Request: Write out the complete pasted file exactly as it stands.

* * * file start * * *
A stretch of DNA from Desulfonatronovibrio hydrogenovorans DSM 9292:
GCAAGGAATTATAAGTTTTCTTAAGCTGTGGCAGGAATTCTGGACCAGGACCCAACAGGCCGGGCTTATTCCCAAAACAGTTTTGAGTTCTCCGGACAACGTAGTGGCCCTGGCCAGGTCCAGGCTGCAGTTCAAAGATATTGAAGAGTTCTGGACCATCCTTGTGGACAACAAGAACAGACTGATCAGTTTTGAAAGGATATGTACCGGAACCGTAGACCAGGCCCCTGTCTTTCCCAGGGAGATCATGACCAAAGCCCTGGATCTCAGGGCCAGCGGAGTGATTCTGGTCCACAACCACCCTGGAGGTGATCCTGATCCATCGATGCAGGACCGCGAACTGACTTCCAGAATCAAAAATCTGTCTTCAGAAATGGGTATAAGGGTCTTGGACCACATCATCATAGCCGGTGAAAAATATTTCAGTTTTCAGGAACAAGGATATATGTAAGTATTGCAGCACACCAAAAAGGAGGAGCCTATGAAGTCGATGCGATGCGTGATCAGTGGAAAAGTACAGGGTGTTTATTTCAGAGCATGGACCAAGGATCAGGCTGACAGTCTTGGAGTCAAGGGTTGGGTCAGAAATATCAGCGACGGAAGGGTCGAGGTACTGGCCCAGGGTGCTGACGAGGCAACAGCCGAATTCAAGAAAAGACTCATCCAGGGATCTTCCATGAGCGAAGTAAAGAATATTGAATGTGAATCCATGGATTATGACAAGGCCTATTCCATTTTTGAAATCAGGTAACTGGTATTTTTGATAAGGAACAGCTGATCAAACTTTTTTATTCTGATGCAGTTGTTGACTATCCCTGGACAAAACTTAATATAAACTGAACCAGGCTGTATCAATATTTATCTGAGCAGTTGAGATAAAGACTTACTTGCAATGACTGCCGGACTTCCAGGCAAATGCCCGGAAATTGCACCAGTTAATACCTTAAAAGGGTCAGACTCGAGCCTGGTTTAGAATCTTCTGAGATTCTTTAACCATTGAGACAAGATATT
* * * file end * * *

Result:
A stretch of DNA from Desulfonatronovibrio hydrogenovorans DSM 9292:
GCAAGGAATTATAAGTTTTCTTAAGCTGTGGCAGGAATTCTGGACCAGGACCCAACAGGCCGGGCTTATTCCCAAAACAGTTTTGAGTTCTCCGGACAACGTAGTGGCCCTGGCCAGGTCCAGGCTGCAGTTCAAAGATATTGAAGAGTTCTGGACCATCCTTGTGGACAACAAGAACAGACTGATCAGTTTTGAAAGGATATGTACCGGAACCGTAGACCAGGCCCCTGTCTTTCCCAGGGAGATCATGACCAAAGCCCTGGATCTCAGGGCCAGCGGAGTGATTCTGGTCCACAACCACCCTGGAGGTGATCCTGATCCATCGATGCAGGACCGCGAACTGACTTCCAGAATCAAAAATCTGTCTTCAGAAATGGGTATAAGGGTCTTGGACCACATCATCATAGCCGGTGAAAAATATTTCAGTTTTCAGGAACAAGGATATATGTAAGTATTGCAGCACACCAAAAAGGAGGAGCCTATGAAGTCGATGCGATGCGTGATCAGTGGAAAAGTACAGGGTGTTTATTTCAGAGCATGGACCAAGGATCAGGCTGACAGTCTTGGAGTCAAGGGTTGGGTCAGAAATATCAGCGACGGAAGGGTCGAGGTACTGGCCCAGGGTGCTGACGAGGCAACAGCCGAATTCAAGAAAAGACTCATCCAGGGATCTTCCATGAGCGAAGTAAAGAATATTGAATGTGAATCCATGGATTATGACAAGGCCTATTCCATTTTTGAAATCAGGTAACTGGTATTTTTGATAAGGAACAGCTGATCAAACTTTTTTATTCTGATGCAGTTGTTGACTATCCCTGGACAAAACTTAATATAAACTGAACCAGGCTGTATCAATATTTATCTGAGCAGTTGAGATAAAGACTTACTTGCAATGACTGCCGGACTTCCAGGCAAATGCCCGGAAATTGCACCAGTTAATACCTTAAAAGGGTCAGACTCGAGCCTGGTTTAGAATCTTCTGAGATTCTTTAACCATTGAGACAAGATATT